ABC Newsradio Breakfast

  • Transcript, E&OE
Subjects: Australia-European Union Free Trade Agreement; Australia-UK Free Trade Agreement; WTO reforms; Australia-China trade.
22 January 2023

GLEN BARTHOLOMEW, HOST: Well, an Australian trade delegation has held crucial talks with Chinese officials during a week-long visit to Europe. The group's finalising agreements with the United Kingdom and the European Union but officials have also used that time to work on Australia's relationship with China. Our Assistant Minister for Trade, Tim Ayres, says removing the impediments to trade is in the interests of Australian producers and Chinese consumers.

TIM AYRES, ASSISTANT MINISTER FOR TRADE: I'm pleased that the Vice Minister has agreed that the trade ministers will meet over the coming weeks to further discuss these issues. It's an important step along the way.

BARTHOLOMEW: Tim Ayres is part of an Australian trade delegation that spent the last week in Europe hoping to hurry along the implementation of two multibillion-dollar trade deals with the United Kingdom and the European Union and he's optimistic on both those fronts as well.

ASSISTANT MINISTER: Well, we've got a very positive response to Australia's message here. The objective in these discussions is very straightforward in the national interest. Firstly, I'm here to advocate for - to advocate for and to shape the agenda as we approach the next round of World Trade Organization discussions in Australia's interest. We've got an interest in a strong, viable international trading system, a rules-based order, and I'm here to advocate for those issues.

Secondly, to strengthen Australia's position, particularly in relation to agriculture and agricultural subsidies. And finally, every opportunity I get, I'm making the case for the strongest possible Australia-EU Free Trade Agreement deal in the interests of Australian business and Australian farmers.

BARTHOLOMEW: The UK agreement was signed virtually in December 2021. It's been ratified by our Parliament. Why has it been delayed in the UK? Are you worried that the UK might be seeking some changes?

ASSISTANT MINISTER: I certainly don't think there'll be any changes sought and I'm very confident after the discussions that I've had and that Minister Don Farrell has had with his UK counterpart, that this agreement will proceed through the UK Parliament. It will provide very significant benefits in terms of additional market access and investment and services provisions. The Australia-European Union Free Trade Agreement is yet to be signed. There are talks ongoing and fresh talks scheduled between our negotiating teams in Australia in just a few weeks' time.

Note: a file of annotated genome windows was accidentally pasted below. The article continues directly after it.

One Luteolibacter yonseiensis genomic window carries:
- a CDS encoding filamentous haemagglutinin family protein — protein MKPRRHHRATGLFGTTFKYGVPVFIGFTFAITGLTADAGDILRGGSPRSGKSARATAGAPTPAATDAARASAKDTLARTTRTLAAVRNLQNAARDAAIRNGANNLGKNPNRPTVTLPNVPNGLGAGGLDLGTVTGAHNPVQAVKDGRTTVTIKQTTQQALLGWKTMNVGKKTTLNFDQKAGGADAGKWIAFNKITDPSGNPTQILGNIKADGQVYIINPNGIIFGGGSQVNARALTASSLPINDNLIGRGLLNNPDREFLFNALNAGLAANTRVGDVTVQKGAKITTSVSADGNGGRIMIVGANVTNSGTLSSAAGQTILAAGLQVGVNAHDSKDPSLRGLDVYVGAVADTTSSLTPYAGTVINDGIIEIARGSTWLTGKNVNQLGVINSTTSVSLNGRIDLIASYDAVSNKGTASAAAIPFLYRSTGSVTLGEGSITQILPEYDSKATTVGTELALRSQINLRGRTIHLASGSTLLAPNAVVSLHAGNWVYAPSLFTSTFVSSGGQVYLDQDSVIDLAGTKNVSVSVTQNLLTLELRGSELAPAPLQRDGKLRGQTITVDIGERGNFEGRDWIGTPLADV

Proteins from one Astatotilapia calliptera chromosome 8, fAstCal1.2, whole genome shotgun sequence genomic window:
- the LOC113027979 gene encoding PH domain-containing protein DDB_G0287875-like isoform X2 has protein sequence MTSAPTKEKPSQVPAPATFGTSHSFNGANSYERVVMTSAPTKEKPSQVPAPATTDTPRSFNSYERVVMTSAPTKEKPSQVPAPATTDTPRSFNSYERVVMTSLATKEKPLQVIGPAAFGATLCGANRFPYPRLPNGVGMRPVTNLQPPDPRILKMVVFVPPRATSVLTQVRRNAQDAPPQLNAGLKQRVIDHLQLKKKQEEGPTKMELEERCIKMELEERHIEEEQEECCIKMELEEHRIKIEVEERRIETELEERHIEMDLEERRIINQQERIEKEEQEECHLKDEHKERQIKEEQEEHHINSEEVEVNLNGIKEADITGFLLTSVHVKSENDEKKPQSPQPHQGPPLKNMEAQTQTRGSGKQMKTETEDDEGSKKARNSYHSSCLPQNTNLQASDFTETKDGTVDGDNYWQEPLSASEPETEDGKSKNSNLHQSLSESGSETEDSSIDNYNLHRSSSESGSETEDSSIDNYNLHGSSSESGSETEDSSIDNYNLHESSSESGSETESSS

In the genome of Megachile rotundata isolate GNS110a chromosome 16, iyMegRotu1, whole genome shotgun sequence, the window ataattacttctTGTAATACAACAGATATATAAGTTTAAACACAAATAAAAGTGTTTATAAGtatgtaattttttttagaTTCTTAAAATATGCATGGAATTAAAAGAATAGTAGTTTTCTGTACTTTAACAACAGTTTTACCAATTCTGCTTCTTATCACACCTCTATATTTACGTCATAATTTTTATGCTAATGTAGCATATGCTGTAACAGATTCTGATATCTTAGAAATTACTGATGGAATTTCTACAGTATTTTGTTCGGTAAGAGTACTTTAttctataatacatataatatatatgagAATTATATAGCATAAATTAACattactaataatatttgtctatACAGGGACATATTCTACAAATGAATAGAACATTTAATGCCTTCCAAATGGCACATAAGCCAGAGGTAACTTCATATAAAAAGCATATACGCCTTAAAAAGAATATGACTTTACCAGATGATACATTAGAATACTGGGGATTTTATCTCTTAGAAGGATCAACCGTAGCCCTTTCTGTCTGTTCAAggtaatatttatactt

BARTHOLOMEW: And how would you describe the negotiations with the European Union deal?

ASSISTANT MINISTER: It's a very constructive set of discussions. Obviously, there are some hard issues there, but both the European Union and Australia stand to benefit from this agreement. This is a massive market for Australia, 400 million people, a very significant market for our agricultural products, for our goods, for our manufactured goods, for our services. This is absolutely a deal we're doing, and we're committed to not just negotiating any deal, but to negotiating a high-quality agreement that backs our businesses and backs our farmers.

BARTHOLOMEW: Some of the sticking points with the EU surround the use of names of protected products. Prosecco is one of hundreds of foods and wines the EU wants safeguarded from use by Australian producers. Is that likely to happen?

ASSISTANT MINISTER: Certainly, one of the issues that the negotiating teams are working through. And of course, in Australia, whether it's prosecco or other wine varieties or varieties of cheese like parmesan and feta, this is a crucial part of the multicultural makeup of Australia. It's not as if Australians have gone to Europe and taken these varieties and brought them back. These are Italian-Australian families who've come from Italy with wine varieties, grown them in Australia, brought their food culture and their food production methods to Australia with them and made that part of Australian food culture and the Australian agricultural production system.

So, we feel very strongly about these issues. Australians feel very strongly about them. It's also important to appreciate how important these issues are to European cultural identity as well. So, this is one of the issues we're going to have to find our way through. This is an important deal. It's of enormous economic benefit and we're going to have to make sure that we work through these issues in a calm and methodical way in the interest of our constituencies.

BARTHOLOMEW: That's the Federal Assistant Minister for Trade, Tim Ayres, speaking to me earlier from Rome.


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